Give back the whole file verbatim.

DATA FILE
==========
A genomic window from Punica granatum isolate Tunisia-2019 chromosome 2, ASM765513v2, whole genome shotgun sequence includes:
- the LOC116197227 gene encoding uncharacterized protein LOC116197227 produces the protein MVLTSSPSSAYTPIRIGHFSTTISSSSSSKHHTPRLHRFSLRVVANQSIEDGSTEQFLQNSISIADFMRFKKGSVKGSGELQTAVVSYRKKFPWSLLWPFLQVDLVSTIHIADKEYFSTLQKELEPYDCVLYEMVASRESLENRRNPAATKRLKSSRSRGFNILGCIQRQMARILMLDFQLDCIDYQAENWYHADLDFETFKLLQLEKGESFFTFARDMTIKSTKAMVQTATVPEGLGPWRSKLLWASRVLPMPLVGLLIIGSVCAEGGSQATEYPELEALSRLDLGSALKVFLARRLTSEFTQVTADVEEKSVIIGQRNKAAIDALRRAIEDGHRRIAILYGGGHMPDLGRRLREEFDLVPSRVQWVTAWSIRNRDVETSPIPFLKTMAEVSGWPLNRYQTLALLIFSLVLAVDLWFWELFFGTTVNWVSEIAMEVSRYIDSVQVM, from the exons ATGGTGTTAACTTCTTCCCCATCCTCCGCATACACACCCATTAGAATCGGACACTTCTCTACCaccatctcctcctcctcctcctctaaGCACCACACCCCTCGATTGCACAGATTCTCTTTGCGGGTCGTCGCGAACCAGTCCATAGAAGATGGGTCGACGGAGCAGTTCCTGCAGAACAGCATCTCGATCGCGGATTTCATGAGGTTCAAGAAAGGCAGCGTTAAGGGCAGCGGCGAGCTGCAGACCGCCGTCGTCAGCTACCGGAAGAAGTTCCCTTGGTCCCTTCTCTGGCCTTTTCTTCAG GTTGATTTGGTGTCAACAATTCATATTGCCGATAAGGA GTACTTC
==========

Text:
A genomic window from Punica granatum isolate Tunisia-2019 chromosome 2, ASM765513v2, whole genome shotgun sequence includes:
- the LOC116197227 gene encoding uncharacterized protein LOC116197227 produces the protein MVLTSSPSSAYTPIRIGHFSTTISSSSSSKHHTPRLHRFSLRVVANQSIEDGSTEQFLQNSISIADFMRFKKGSVKGSGELQTAVVSYRKKFPWSLLWPFLQVDLVSTIHIADKEYFSTLQKELEPYDCVLYEMVASRESLENRRNPAATKRLKSSRSRGFNILGCIQRQMARILMLDFQLDCIDYQAENWYHADLDFETFKLLQLEKGESFFTFARDMTIKSTKAMVQTATVPEGLGPWRSKLLWASRVLPMPLVGLLIIGSVCAEGGSQATEYPELEALSRLDLGSALKVFLARRLTSEFTQVTADVEEKSVIIGQRNKAAIDALRRAIEDGHRRIAILYGGGHMPDLGRRLREEFDLVPSRVQWVTAWSIRNRDVETSPIPFLKTMAEVSGWPLNRYQTLALLIFSLVLAVDLWFWELFFGTTVNWVSEIAMEVSRYIDSVQVM, from the exons ATGGTGTTAACTTCTTCCCCATCCTCCGCATACACACCCATTAGAATCGGACACTTCTCTACCaccatctcctcctcctcctcctctaaGCACCACACCCCTCGATTGCACAGATTCTCTTTGCGGGTCGTCGCGAACCAGTCCATAGAAGATGGGTCGACGGAGCAGTTCCTGCAGAACAGCATCTCGATCGCGGATTTCATGAGGTTCAAGAAAGGCAGCGTTAAGGGCAGCGGCGAGCTGCAGACCGCCGTCGTCAGCTACCGGAAGAAGTTCCCTTGGTCCCTTCTCTGGCCTTTTCTTCAG GTTGATTTGGTGTCAACAATTCATATTGCCGATAAGGA GTACTTC